According to the Skin Cancer Foundation, there are more new cases of skin cancer in the United States each year than cases of breast, prostate, lung and colon cancer combined. In fact, skin cancer is so common that one in five Americans will develop the disease in the course of a lifetime.
And it doesn’t just target fair, freckled people. Skin cancer can develop even in people with darker skin, as well as in those who frequent tanning booths and people with a history of melanoma, says Christine Kopistansky, clinical nurse manager in the University of Pennsylvania Health System Department of Dermatology.
To underscore the importance of early detection, Penn Dermatology and the Abramson Cancer Center are presenting a free skin cancer screening on Saturday, May 22, from 8 a.m. to noon. Anyone is welcome, but participants must first register by calling 215-662-2737 (select Option 1, then press 3). The event will be held in Suite 1-330S at the Perelman Center for Advanced Medicine, 3400 Civic Center Blvd. The screening is sponsored by the American Academy of Dermatology to mark May as Skin Cancer Awareness Month.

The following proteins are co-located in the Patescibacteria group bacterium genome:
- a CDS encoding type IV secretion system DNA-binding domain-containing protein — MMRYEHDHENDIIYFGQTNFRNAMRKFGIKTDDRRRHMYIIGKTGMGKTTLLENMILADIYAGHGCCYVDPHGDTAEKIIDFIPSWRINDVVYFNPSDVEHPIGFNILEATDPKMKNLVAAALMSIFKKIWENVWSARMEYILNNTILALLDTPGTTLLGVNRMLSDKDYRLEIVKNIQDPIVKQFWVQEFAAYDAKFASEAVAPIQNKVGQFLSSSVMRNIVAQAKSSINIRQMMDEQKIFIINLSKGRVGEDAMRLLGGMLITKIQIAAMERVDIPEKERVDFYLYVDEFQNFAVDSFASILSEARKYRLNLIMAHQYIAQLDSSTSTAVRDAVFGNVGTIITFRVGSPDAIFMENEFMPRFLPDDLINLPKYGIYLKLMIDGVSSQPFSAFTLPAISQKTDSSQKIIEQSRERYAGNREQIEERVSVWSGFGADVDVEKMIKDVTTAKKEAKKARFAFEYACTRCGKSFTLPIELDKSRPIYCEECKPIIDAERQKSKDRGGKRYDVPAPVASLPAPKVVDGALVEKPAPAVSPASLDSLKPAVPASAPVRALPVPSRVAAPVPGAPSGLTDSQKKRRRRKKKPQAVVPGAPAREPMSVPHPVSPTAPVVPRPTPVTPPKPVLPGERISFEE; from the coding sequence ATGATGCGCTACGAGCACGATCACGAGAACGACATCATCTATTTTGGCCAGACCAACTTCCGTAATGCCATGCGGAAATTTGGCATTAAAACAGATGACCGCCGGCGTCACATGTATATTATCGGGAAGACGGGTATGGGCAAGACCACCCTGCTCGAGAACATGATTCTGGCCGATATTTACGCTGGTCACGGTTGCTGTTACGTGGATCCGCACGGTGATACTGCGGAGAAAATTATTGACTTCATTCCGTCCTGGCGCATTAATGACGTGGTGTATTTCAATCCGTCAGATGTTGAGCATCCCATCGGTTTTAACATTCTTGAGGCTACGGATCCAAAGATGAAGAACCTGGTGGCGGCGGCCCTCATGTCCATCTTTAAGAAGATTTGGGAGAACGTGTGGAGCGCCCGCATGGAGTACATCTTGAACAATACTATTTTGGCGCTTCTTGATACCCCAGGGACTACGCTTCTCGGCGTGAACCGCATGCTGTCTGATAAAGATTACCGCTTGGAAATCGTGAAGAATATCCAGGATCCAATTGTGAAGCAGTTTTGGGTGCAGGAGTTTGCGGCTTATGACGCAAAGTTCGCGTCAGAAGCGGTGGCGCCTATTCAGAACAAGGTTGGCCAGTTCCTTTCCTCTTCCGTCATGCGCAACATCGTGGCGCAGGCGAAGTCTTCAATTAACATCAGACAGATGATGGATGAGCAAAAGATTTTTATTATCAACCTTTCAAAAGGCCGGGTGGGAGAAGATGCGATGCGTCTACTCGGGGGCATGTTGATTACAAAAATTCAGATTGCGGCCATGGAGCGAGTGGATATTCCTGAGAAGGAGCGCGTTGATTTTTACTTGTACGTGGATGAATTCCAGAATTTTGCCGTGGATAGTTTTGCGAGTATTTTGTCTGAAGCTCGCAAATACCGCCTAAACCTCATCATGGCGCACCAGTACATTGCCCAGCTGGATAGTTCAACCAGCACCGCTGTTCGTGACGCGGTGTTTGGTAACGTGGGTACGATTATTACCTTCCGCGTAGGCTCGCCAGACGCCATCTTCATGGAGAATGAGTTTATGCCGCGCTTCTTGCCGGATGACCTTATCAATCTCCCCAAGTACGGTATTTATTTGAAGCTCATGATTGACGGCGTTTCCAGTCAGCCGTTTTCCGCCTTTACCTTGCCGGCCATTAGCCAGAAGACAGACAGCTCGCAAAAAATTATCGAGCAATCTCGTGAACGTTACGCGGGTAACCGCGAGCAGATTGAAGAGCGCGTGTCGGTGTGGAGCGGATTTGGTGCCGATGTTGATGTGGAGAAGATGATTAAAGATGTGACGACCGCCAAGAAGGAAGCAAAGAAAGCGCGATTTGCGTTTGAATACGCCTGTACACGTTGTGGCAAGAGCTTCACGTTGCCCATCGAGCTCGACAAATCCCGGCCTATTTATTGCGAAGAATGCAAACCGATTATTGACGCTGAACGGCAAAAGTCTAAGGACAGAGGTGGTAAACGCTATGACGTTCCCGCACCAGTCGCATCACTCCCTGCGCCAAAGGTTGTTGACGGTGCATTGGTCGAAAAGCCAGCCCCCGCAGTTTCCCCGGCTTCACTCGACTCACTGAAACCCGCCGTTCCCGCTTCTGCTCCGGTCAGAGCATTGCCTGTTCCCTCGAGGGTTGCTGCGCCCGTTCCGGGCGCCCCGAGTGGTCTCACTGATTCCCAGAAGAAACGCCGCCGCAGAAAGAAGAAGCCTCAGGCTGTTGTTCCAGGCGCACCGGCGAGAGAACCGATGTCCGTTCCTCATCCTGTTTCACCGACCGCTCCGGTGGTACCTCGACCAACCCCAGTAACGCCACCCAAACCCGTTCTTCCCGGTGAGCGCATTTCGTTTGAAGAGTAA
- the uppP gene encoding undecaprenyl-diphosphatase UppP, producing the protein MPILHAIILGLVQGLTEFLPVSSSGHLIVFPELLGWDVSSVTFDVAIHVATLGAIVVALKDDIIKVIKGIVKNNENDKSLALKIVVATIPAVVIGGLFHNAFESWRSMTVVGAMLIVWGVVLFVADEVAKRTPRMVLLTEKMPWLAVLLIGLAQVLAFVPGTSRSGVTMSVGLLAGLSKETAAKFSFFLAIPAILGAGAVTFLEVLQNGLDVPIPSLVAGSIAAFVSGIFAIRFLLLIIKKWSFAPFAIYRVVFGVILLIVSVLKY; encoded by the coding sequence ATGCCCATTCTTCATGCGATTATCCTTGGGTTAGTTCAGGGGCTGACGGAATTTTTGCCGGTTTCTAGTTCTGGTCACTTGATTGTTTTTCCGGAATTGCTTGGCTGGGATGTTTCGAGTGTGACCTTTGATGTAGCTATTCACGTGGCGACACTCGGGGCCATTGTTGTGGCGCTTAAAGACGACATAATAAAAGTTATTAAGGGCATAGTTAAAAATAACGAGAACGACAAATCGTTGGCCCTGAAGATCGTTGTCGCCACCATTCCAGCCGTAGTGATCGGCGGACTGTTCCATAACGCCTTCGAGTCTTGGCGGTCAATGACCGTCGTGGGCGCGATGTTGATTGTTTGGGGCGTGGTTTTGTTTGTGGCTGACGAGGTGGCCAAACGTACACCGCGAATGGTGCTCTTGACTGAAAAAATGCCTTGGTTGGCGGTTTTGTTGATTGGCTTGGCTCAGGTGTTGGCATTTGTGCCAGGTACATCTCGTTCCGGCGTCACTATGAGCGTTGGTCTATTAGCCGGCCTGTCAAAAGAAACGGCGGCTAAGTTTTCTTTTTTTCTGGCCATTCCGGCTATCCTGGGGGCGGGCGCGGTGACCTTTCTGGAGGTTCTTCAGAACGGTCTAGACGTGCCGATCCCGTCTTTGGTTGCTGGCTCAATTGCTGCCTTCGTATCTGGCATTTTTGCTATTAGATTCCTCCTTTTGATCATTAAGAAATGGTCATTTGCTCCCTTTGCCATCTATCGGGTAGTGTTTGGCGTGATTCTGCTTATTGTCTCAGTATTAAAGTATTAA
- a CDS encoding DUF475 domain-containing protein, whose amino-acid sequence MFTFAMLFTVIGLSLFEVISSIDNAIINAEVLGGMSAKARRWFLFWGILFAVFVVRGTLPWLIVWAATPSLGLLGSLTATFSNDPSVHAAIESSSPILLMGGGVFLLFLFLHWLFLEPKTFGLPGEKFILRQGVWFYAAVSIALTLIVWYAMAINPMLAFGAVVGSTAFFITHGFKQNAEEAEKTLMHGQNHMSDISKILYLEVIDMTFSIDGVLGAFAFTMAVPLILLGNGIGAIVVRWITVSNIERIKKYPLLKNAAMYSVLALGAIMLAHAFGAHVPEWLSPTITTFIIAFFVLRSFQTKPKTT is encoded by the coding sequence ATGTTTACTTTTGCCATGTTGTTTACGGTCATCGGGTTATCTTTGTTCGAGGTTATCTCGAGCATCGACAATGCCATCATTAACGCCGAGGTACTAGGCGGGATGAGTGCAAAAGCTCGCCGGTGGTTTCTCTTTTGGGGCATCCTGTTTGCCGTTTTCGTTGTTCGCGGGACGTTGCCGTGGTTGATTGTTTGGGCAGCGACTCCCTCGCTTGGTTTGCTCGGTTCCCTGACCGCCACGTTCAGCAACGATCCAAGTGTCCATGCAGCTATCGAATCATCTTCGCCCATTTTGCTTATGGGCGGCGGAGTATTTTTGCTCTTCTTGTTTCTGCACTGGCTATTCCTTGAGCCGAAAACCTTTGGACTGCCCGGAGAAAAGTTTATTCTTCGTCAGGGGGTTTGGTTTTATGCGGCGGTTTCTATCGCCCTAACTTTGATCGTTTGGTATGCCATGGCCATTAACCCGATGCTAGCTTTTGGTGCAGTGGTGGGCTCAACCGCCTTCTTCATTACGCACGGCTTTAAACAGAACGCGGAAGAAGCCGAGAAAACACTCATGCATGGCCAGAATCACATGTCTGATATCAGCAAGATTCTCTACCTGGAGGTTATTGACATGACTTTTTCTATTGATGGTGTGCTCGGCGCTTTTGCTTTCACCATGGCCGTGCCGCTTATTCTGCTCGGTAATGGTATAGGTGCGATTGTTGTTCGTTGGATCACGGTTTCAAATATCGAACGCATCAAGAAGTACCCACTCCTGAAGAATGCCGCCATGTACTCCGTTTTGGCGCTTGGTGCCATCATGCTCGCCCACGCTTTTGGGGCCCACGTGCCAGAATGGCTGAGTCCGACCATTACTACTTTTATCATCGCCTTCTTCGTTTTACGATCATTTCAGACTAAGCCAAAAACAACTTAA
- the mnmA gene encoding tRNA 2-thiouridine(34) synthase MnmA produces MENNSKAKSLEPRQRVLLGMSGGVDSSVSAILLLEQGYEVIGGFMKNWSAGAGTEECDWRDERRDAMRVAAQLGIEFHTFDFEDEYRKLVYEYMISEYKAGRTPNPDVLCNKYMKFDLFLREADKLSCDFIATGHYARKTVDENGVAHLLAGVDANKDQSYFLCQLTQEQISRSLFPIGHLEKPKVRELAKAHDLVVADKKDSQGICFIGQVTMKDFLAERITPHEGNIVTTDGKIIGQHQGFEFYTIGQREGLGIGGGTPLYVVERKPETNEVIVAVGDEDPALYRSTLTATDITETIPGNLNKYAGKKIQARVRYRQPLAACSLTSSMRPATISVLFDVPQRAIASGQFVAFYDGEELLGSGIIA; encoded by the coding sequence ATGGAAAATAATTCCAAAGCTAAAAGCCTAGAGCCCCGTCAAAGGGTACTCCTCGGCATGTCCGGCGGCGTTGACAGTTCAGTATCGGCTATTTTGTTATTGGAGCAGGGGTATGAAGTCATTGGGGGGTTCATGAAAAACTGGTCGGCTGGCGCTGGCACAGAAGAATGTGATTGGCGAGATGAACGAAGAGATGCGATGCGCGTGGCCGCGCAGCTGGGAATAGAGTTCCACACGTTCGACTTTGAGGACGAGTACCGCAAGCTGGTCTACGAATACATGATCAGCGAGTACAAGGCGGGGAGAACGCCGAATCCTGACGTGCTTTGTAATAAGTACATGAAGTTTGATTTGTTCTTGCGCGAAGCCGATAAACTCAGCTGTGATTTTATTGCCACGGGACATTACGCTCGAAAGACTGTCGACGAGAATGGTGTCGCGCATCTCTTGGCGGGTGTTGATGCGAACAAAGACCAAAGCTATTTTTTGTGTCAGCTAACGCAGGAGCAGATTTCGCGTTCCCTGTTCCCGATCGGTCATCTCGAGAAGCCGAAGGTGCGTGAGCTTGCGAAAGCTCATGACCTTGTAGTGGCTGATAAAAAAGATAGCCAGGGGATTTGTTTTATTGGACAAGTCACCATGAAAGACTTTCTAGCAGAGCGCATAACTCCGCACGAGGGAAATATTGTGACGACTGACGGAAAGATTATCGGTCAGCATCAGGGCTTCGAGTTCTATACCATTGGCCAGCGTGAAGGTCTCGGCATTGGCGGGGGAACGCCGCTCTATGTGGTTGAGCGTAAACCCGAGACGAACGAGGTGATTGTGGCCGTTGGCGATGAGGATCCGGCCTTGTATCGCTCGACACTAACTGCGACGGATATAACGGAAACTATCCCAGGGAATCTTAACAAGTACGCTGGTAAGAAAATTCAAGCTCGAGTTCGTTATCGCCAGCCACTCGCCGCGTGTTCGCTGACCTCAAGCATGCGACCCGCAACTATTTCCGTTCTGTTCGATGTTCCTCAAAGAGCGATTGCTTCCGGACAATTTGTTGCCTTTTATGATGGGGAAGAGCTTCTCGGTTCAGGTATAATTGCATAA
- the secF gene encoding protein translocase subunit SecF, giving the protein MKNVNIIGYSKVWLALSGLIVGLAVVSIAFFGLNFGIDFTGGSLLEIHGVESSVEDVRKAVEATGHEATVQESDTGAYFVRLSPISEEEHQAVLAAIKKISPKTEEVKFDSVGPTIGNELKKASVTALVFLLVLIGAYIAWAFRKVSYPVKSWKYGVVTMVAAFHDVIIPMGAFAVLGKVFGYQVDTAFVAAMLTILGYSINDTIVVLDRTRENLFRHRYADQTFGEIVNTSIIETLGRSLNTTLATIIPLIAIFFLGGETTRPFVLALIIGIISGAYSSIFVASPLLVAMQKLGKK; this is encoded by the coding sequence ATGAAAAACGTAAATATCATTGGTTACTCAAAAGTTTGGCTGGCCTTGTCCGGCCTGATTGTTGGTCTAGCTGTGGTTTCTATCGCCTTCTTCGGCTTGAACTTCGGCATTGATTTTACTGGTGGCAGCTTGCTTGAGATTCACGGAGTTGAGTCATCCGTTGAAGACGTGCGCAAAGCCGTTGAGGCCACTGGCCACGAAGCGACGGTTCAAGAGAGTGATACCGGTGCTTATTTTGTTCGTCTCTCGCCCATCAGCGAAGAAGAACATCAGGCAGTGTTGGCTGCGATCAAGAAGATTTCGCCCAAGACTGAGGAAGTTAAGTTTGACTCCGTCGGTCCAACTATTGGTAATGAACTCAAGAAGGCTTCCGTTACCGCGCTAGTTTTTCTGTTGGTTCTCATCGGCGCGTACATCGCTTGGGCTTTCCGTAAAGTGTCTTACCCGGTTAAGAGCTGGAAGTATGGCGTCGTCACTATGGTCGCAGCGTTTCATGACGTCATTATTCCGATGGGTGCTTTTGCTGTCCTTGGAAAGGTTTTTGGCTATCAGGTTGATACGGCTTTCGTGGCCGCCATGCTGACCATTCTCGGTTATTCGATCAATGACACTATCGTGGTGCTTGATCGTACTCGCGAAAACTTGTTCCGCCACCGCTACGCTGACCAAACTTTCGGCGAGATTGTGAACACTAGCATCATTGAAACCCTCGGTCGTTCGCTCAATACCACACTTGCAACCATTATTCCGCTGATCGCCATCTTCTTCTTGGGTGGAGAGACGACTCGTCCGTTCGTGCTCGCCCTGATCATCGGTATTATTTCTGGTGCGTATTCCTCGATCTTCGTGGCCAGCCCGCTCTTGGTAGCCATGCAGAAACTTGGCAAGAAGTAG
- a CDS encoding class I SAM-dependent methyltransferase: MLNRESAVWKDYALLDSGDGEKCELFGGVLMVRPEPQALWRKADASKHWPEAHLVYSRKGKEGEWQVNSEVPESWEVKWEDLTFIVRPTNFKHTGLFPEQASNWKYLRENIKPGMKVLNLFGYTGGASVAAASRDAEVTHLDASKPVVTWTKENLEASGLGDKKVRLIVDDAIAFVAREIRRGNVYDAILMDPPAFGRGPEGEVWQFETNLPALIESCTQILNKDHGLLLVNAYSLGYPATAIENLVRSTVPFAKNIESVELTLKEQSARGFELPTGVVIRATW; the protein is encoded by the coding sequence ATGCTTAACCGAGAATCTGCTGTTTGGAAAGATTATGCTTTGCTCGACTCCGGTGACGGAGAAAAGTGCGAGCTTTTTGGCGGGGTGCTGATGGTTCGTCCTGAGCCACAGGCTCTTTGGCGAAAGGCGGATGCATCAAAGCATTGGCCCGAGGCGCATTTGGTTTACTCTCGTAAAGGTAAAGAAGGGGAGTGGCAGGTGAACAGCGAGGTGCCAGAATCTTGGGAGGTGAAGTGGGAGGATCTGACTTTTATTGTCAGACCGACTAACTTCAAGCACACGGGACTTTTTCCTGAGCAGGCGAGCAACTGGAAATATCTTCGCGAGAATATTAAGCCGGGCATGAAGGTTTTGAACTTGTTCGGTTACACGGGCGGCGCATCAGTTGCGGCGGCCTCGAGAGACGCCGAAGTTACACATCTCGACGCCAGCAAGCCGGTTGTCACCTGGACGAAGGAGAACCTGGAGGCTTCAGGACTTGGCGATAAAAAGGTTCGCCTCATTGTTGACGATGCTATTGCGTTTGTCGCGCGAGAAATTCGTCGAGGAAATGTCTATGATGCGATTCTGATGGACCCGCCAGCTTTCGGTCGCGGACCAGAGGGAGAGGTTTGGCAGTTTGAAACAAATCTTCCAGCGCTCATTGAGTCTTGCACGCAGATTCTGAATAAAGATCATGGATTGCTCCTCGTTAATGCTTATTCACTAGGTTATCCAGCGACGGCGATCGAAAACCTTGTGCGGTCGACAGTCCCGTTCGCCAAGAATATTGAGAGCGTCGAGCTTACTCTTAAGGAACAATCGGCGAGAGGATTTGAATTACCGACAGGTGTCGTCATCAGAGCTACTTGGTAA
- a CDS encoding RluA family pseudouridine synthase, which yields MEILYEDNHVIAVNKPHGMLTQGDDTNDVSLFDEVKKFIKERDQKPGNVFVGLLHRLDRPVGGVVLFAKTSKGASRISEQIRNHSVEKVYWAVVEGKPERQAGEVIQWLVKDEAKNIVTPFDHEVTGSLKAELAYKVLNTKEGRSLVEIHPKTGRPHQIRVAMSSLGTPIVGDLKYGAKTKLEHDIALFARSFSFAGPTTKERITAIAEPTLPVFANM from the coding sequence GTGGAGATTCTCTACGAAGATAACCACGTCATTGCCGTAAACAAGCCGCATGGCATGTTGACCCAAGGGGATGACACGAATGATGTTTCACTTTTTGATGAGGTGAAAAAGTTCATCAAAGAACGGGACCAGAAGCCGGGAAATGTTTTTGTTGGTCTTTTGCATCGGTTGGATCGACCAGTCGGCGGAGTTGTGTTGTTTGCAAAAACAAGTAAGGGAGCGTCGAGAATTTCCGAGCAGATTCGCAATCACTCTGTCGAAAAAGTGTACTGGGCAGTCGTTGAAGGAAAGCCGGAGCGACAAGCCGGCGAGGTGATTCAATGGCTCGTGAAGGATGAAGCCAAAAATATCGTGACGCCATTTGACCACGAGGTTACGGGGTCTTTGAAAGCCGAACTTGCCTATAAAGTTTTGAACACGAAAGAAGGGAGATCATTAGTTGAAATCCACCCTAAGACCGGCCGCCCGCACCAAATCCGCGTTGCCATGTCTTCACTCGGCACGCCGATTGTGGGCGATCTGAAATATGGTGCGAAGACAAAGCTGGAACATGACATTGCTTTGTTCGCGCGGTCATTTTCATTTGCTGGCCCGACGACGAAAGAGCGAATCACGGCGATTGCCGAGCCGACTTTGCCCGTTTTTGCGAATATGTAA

“We try to educate and identify patients who are at risk for developing skin cancer,” Kopistansky says. “It’s really a life-saving message.”
Thirty to 40 physicians will be on hand to give full-body skin exams to participants. If the doctors notice anything questionable, they will make sure people are scheduled for a follow-up appointment with a dermatologist, even if patrons don’t have health insurance. Kopistansky expects about 250 to 300 people to participate in the screening.
For more information, click here and search for “free skin cancer screening.”
Originally published on May 20, 2010